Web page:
“Those of you who attended last year’s TyreSafe briefing will agree, that they are to be congratulated for their efforts in highlighting these very serious issues. By gaining wide spread press coverage they have been able to help motorists realise the downfalls both in terms of safety and cost of part worn tyres. On behalf of the members I would like to thank, TyreSafe.”
However, the discourse relating to part worns continued with details of the size of the concern: “…my colleagues from the Tyre Industry Federation…keep us a breast of the UK tyre sales through their Tyre Market Study Group. They have done sterling work to produce realistic figures with regard to part worn tyre sales. Latest figures are estimated to be in excess of 3 million units per year. These levels are frightening and unacceptable in our industry today. We must continue to bang the drum.”
On European tyre labelling
The second focus of the speech was the flavour of the month – European tyre labelling: “As much as it may seem to be an inconvenience, we have to accept that labelling will be in force next month. Does every cloud have a silver lining? I think it does. I am sure that this legislation will give us the opportunity of point of sale dialogue. I believe that, with the right information, the motorist will make the correct choice when purchasing their tyres resulting in a win-win scenario for us and the customer.”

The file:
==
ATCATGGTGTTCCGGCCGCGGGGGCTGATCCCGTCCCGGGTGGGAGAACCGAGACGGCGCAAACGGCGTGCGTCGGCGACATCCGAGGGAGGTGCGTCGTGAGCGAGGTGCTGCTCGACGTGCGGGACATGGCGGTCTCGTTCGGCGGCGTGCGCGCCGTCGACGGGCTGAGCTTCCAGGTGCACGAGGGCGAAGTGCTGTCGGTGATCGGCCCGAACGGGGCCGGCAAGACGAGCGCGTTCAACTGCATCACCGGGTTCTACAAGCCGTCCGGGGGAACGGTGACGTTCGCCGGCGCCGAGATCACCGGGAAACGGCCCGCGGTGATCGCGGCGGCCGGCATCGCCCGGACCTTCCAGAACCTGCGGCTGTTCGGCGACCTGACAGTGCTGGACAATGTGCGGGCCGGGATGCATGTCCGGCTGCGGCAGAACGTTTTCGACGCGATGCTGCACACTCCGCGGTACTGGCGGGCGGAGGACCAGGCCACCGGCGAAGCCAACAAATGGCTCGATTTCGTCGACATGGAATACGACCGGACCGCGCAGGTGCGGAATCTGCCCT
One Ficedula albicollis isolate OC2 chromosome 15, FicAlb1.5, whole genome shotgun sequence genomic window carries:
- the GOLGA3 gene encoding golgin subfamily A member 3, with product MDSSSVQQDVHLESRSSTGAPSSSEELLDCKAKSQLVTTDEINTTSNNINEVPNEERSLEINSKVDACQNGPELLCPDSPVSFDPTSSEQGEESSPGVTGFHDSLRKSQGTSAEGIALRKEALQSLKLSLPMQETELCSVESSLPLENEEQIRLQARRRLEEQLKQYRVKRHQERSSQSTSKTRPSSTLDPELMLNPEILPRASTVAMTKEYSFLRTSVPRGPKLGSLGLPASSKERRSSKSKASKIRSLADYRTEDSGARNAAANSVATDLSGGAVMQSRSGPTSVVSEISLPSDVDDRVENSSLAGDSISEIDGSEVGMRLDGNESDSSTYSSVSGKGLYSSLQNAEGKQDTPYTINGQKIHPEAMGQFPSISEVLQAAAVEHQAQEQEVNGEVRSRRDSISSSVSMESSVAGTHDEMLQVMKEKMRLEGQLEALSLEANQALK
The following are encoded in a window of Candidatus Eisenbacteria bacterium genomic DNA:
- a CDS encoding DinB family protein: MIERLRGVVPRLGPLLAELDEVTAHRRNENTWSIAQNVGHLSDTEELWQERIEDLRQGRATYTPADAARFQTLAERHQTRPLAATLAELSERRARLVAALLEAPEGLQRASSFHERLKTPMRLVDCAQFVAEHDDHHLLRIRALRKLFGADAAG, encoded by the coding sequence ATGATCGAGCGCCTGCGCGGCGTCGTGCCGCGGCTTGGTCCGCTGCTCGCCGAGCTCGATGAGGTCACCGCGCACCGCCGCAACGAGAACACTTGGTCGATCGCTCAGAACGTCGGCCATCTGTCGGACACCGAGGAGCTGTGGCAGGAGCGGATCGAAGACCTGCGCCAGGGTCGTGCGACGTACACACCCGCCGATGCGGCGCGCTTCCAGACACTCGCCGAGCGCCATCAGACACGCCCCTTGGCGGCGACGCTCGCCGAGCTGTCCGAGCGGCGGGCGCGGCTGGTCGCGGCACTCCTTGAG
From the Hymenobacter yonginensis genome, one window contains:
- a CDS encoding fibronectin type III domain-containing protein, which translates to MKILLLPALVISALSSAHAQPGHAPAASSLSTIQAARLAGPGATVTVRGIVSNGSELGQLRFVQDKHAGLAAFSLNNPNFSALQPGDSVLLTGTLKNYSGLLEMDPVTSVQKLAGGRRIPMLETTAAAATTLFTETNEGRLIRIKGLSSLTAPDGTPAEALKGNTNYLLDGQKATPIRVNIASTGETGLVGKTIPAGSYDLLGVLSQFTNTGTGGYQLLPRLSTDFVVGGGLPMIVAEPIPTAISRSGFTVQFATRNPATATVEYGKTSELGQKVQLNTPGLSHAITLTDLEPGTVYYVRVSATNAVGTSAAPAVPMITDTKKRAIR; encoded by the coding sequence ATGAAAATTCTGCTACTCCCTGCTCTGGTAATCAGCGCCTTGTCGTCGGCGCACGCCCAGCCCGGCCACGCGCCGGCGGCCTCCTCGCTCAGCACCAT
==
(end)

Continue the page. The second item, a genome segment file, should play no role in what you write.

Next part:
Staying on the subject of tyre labelling, Callow moved to the official launch of the Lanxess/NTDA tyre labelling app, welcoming the green tyre compound supplier in its capacity as sponsor of the TAFF awards 2012.
“I was fortunate enough to try out the European version at Essen, Germany, earlier this year. It will prove to be a very useful tool and will complement point of sale dialogue. This app has been developed by Lanxess in collaboration with the NTDA to help staff explain tyre labelling. It will demonstrate to customers that buying premium tyres can provide a net saving to the motorist over the lifetime of the tyre,” Lanxess (UK) Ltd managing director Kim O’Connor went on to announce the winners of the coveted 2012 TAFF awards.
Callow glad that ‘ridiculous’ MOT proposal has been scrapped
Stephen Callow was also glad that the ‘ridiculous’ MOT frequency change proposal that NTDA joined other industry bodies in lobbying against at last year’s dinner, has been scrapped:
“Reflecting on last year I am pleased to say that the ridiculous proposal by government to change MOT frequency has been kicked into touch. As an MOT inspector my self, I know that to change frequency would have been a total act of folly, especially as they had no intention of changing limits.
“Even the most responsible motorists rely on the MOT for the safety standards of their vehicles, not fully appreciating that the MOT is “only at time of test” and does not guarantee the vehicles road worthiness for 12 months. We are engaged in a major review of the overall test and will ensure that the concerns of our members are put to the proper authorities.”